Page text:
Israel Aerospace Industries (IAI) engineers participated in a joint project with Tikkun Olam Makers (TOM) to develop an advanced solution to the challenges faced by injured IDF soldiers.

One of the participants of the project, 35-year-old Motti Elmaliach, suffered multiple injuries during his service in the Border Police.
“I’m suffering from several difficulties – an injury in my right leg, a damaged nervous system, and PTSD,” said Elmaliach. “I use crutches, and asked the engineers for special ones that could stand up by themselves. After a month and a half, they already had a prototype to show me.”

Dana Falnner Derech, head of IAI social services, said that “three years ago, we participated in Good Deeds Day and saw that engineers, who do very complex things on a daily basis, can develop products that will change the lives of people with disabilities. After that day I said to myself: ‘Why should we do it only once a year?’ And then I made this project. There was a huge following, and these days we’re on the second cycle of the project. We’re working with eight injured soldiers with various difficulties to which there are no market solutions that can help them, or there is one and it’s prohibitively expensive.”

According to Falnner Derech, the engineers created cheap and easy solutions for tailored needs. “Once that’s done, we put the specs on the Internet so that people all over the world who suffer from the same problems can create the devices,” said Falnner Derech. “We’re working with the TOM, which allows this platform. There are no registered patents here or anything like that, but just over 100 people [in the current cycle] who volunteer to make a change for the better in others’ lives.”
The New MMA Hotbed: Israel
For one night, at least, the Gozalis were the kings of Israeli MMA. But the competition is growing at home. The big event in Tel Aviv came courtesy of Bellator, a California-based Viacom subsidiary that counts both Haim and Aviv on its roster and has become the second biggest MMA promotion behind the Ultimate Fighting Championship, better known as the UFC. Bellator’s stable of fighters is primarily American, Russian, British, and Brazilian, but it has expanded to Israel, holding fights annually in the country for the past four years and promising to return in 2020.

Israel, said David Green, who heads Bellator’s European department, is an MMA “hotbed.”

So much so that the company signed its first six Israelis in just the past four years: Haim and Aviv, of Bat Yam; featherweight Olga Rubin and welterweight Shimon Smotrisky, of Holon; bantamweight Raz Bring, of Modiin; and heavyweight Adam Keresh, of Tel Aviv. All but Rubin won in front of the home crowd in November. The night’s program, in fact, featured eight all-Israeli matchups and one Israeli in eight other bouts, all meant to cultivate local talent, Green said.

According to Moshik Keidar, in whose Holon gym Rubin and both Gozalis work out, only “a few hundred” Israelis countrywide train in MMA. Still, he and Green said, the sport has a dedicated, increasingly knowledgeable fan base. Ego Total Channel runs round-the-clock on Israel’s leading cable-TV providers, broadcasting MMA, jiujitsu and wrestling worldwide.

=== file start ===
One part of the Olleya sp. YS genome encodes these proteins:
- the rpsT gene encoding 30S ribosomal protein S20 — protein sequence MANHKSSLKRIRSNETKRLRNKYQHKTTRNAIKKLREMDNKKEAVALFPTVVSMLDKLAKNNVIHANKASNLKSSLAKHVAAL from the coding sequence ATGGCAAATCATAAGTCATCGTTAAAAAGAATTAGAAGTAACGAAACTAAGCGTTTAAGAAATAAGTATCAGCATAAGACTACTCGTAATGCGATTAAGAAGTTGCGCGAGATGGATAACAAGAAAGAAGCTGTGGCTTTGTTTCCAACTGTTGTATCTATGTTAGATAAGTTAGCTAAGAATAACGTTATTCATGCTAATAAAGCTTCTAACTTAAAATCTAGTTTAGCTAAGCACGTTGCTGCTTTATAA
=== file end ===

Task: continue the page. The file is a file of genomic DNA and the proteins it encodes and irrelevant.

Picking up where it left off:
“Israeli people are born fighters,” said Haim, a fourth-degree black belt. “We have to fight to live.”

But there is more than one way to fight and, even in the best conditions, a career in combat sports can only last so long. For Haim, the time had come on the night he shared double billing with his son.
How cannabis helps deliver chemotherapy directly to malignant cancer cells
Researchers at the Hebrew University of Jerusalem have developed a method to deliver chemotherapy drugs used to treat liver cancer directly to malignant cells, bypassing healthy ones.

The method involves a combination of cannabidiol, one of the active cannabinoids identified within the cannabis plant, and a low dose of doxorubicin, a chemotherapeutic agent.

“Most anticancer treatments are not sufficiently specific, meaning they attack healthy cells together with the malignant ones they’re trying to get rid of,” explained Prof. Alexander Binshtok, head of the Pain Plasticity Research Group at the Hebrew University’s Faculty of Medicine and Edmond & Lily Safra Center for Brain Sciences. “This leads to the many serious side effects associated with chemotherapy. Eliminating cancerous cells while leaving healthy ones alone is an important step toward reducing patients’ suffering.”

Binshtok explained to The Jerusalem Post that doxorubicin is “very effective against cancerous cells,” but it also affects heart cells and liver cells, even leading to heart failure when a patient is being treated for liver cancer.

He said that liver cancer cells express a specific protein, TRPV2, which, when activated, creates a pore or channel in the otherwise impenetrable membrane. In contrast, healthy cancer cells do not have this protein. He said that CBD can be used to open this channel, through which a low dose of the drug can be inserted to kill the cancer cells.

The drug will not enter the healthy cells that don’t have this protein.

In the future, the precision of this delivery method may allow doctors to prescribe lower chemotherapy doses and to relieve patients of some of the harsher effects of chemo.
Israeli team uses silicon chip to deliver Alzheimer’s-busting protein to brain